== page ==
CPL King was killed-in-action at approximately 2100 hours on 19 Jun 1952, while on patrol on the OPLR , near Kahyou-Ni, North Korea. According to the report written by First Lieutenant William Treiger, Medical Corps and the Report of Interment, CPL King was mortally wounded by enemy grenade fragments to both legs and left arm.
His body was recovered and evacuated to the mortuary in Kokura, Japan where he was temporarily interned in the Mausoleum with a "general religious ceremony" performed by Captain Sidney W. Cowles, Chaplains Corps.
Army records reflect the witnesses to the incident which resulted in CPL King's death were: Private First Class Thomas Dubuis (Service No.: 18383097) and Private Celmon Britt, Jr. (Service No.: 53103771)
According to Charles I. Shade (A.B., M.A. - Member of the American Anthropological Association) in the Identification Data report: 
These are the remains (CPL King) of a tall man of well developed muscularity. The head is medium in size and ellipsoidal (oval) in shape, with a rounded sagittal (triangular) contour. The forehead is of medium height and presents a slight sloping profile. The orbital (eye) openings are angular. The nose is average in size, average in width, and straight. The mandible (jaw) is average in size, of normal width, and moderately heavy structure forming a square, slightly protruding chin. These flesh covered remains were determined to be those of the White race. Evidence of perforating gun shot wounds of neck, right hand and left leg.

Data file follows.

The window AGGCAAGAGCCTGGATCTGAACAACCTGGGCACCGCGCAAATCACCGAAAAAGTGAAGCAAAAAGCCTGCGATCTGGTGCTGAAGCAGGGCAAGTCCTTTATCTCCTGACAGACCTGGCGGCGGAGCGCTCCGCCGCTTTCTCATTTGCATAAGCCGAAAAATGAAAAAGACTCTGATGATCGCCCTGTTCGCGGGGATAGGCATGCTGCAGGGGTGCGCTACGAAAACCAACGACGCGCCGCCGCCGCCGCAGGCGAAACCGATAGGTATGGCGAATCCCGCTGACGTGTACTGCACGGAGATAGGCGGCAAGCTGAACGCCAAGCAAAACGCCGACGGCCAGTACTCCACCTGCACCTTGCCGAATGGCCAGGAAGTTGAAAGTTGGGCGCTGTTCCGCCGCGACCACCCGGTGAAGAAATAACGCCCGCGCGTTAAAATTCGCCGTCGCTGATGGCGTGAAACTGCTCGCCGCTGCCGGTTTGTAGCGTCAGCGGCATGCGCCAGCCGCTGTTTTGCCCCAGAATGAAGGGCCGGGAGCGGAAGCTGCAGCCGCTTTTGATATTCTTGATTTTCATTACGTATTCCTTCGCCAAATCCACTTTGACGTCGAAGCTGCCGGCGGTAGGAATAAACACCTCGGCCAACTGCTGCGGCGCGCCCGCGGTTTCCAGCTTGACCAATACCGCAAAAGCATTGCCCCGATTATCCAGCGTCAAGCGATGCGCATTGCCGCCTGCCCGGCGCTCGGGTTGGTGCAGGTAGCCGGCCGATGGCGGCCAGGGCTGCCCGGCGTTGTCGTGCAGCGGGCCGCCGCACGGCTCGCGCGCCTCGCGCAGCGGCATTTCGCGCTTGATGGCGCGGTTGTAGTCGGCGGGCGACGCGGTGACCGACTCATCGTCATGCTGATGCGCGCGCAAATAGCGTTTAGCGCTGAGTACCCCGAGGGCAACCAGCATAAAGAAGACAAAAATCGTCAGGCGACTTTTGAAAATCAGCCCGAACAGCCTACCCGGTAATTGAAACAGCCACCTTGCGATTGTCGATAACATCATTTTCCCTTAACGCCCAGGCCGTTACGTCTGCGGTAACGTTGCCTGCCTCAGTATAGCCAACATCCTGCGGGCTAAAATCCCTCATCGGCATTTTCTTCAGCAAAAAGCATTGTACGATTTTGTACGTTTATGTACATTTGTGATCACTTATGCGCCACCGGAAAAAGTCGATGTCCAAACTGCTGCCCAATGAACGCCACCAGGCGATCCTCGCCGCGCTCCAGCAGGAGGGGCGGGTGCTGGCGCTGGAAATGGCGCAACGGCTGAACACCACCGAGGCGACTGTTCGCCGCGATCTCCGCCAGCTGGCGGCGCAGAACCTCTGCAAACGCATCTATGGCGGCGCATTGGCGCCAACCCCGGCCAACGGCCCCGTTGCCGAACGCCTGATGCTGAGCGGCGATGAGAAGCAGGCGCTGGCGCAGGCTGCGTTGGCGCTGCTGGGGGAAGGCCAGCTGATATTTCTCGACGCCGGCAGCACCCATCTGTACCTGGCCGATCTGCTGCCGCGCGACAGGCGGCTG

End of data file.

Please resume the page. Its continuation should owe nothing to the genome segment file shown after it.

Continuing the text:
Details on the death of Cpl. Robert Denson (Denny) King, received the past week, reveal that he was killed in action by enemy grenade fragments while on a patrol near Kahyon-ni, North Korea, on June 19.
Mr. and Mrs. Rufus King, parents, received a letter concerning their son from Lt. Col. Clifford L. Woodliff, commanding officer in which he extended his sympathy and paid tribute to the Rockdale Soldier.
"As a member of this command," the officer wrote, "Robert was like by all his associates. He was an excellent soldier, performing all tasks assigned to him in a cheerful and efficient manner, thereby winning the commendation of his immediate superiors and the respect of his comrades. I sincerely hope the knowledge that your son made the supreme sacrifice in one of the darkest hours known to freedom loving people will be of ever sustaining comfort to you."
Denny King, as he was known to everyone in Rockdale, entered the U.S. Service in January, 1941, and left for overseas in June, 1951, as a member of Company K, 223 Infantry Regiment, 40th Infantry Division. He left Japan for front line duty in Korea in January 1952. Word of the death of this fine young man has been received by all of his friends and the citizens of Rockdale with a feeling of sincere regret.
Denny King graduated from Rockdale High School in 1946. Before going into the service he was a popular employee of the Prewitt Drug Store and also for a time with Mr. and Mrs. Jesse Lee Bankston business. He was always greatly admired for his friendly personality and character. He was a member of the Church of Christ and an active member of the local church up until his leaving for duty.